Welcome to a world made dangerous by the sea and by those who wish to profit from it. Where a young girl must find her place and her family while trying to survive in a world built for men.
As the daughter of the most powerful trader in the Narrows, the sea is the only home seventeen-year-old Fable has ever known. It’s been four years since the night she watched her mother drown during an unforgiving storm. The next day her father abandoned her on a legendary island filled with thieves and little food. To survive she must keep to herself, learn to trust no one and rely on the unique skills her mother taught her. The only thing that keeps her going is the goal of getting off the island, finding her father and demanding her rightful place beside him and his crew. To do so Fable enlists the help of a young trader named West to get her off the island and across the Narrows to her father.
But her father’s rivalries and the dangers of his trading enterprise have only multiplied since she last saw him and Fable soon finds that West isn’t who he seems. Together, they will have to survive more than the treacherous storms that haunt the Narrows if they’re going to stay alive.
Imagine — your father abandons you on a small island and leaves you there without any means of survival, no weapons, no coins, nothing. Then, you realise you are actually surrounded by the worst species of thieves in this world, and you need to find a way to survive among them, whilst also outsmarting them.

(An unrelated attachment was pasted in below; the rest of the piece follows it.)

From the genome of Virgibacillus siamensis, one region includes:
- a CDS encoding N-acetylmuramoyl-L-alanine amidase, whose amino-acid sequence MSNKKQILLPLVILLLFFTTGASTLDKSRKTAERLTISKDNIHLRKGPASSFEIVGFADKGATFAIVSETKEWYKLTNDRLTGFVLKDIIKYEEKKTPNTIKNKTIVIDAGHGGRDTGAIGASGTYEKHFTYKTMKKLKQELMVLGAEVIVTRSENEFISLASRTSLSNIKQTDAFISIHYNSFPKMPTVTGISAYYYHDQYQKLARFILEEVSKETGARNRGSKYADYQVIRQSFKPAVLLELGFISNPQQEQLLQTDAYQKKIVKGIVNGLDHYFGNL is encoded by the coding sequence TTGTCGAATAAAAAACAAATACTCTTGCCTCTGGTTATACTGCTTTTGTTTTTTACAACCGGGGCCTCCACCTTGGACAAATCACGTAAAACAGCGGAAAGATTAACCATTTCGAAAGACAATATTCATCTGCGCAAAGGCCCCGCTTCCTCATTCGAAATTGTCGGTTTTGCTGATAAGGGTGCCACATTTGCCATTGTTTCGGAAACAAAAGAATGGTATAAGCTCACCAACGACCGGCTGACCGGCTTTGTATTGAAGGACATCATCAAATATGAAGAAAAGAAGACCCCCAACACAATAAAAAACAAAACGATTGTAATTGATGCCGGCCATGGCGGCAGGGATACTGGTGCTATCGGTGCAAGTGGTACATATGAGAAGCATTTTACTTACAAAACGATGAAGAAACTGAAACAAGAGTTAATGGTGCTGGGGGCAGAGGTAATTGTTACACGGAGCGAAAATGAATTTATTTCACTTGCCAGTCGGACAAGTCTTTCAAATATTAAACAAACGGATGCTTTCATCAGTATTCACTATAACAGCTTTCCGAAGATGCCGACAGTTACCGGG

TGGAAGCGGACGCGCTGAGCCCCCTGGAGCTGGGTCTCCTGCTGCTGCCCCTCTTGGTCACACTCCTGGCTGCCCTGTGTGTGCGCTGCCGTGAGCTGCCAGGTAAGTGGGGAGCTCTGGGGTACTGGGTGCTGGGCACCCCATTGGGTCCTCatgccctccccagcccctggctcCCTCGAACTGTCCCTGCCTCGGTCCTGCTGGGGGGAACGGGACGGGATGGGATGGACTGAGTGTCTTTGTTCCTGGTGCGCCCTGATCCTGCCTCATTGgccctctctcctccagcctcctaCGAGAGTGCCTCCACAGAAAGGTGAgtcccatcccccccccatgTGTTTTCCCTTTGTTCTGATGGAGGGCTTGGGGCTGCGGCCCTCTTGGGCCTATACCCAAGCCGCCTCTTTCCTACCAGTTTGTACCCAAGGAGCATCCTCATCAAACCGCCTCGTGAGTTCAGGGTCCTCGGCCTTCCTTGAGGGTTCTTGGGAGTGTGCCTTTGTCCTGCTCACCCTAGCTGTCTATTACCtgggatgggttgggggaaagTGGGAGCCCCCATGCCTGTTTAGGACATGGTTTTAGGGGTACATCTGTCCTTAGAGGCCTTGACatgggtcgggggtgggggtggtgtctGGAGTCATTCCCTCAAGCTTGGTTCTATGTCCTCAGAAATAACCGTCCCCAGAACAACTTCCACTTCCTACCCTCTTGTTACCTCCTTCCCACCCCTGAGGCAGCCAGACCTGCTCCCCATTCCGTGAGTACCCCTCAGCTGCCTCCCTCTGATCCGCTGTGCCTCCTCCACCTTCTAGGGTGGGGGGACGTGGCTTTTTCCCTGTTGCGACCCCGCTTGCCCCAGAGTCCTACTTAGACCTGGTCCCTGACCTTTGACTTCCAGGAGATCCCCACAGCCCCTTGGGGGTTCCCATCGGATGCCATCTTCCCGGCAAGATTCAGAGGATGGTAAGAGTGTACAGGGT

That’s what happens to our main character, Fable, who has to try to stay alive on this island and eventually, get enough coins to gain a way out of there and find her father. She becomes a resourceful dredger, but knows she can’t trust anyone, so she lives alone, only trusting herself.
Fable’s story is not just a story of survival, but also a story about coping with grief, finding a place to belong. She is a survivor, smart and strong. I felt for this character throughout the whole story and I was rooting for her until the very end of the book.
The plot is so fast-paced, it gave me anxieties. I liked all side characters, in particular Willa, she was another strong female character. The other main character, West, was probably a bit underdeveloped, but I have the feeling he still has much to say.
The ending left me jaw-dropped and I can’t wait for the sequel – already added to my TBR.
The most impressive feature of this story is the detailed description of life on a ship, and the sailing language used. While I probably didn’t completely get what the characters were saying, it really helped to set the atmosphere of the story and bring the reader on board the Marigold. On top of that, the description of Fable’s diving session in the sea really made me miss the beach.
Lastly – a bit of a spoiler probably – there was one of the best and most romantic kissing scenes I have ever read.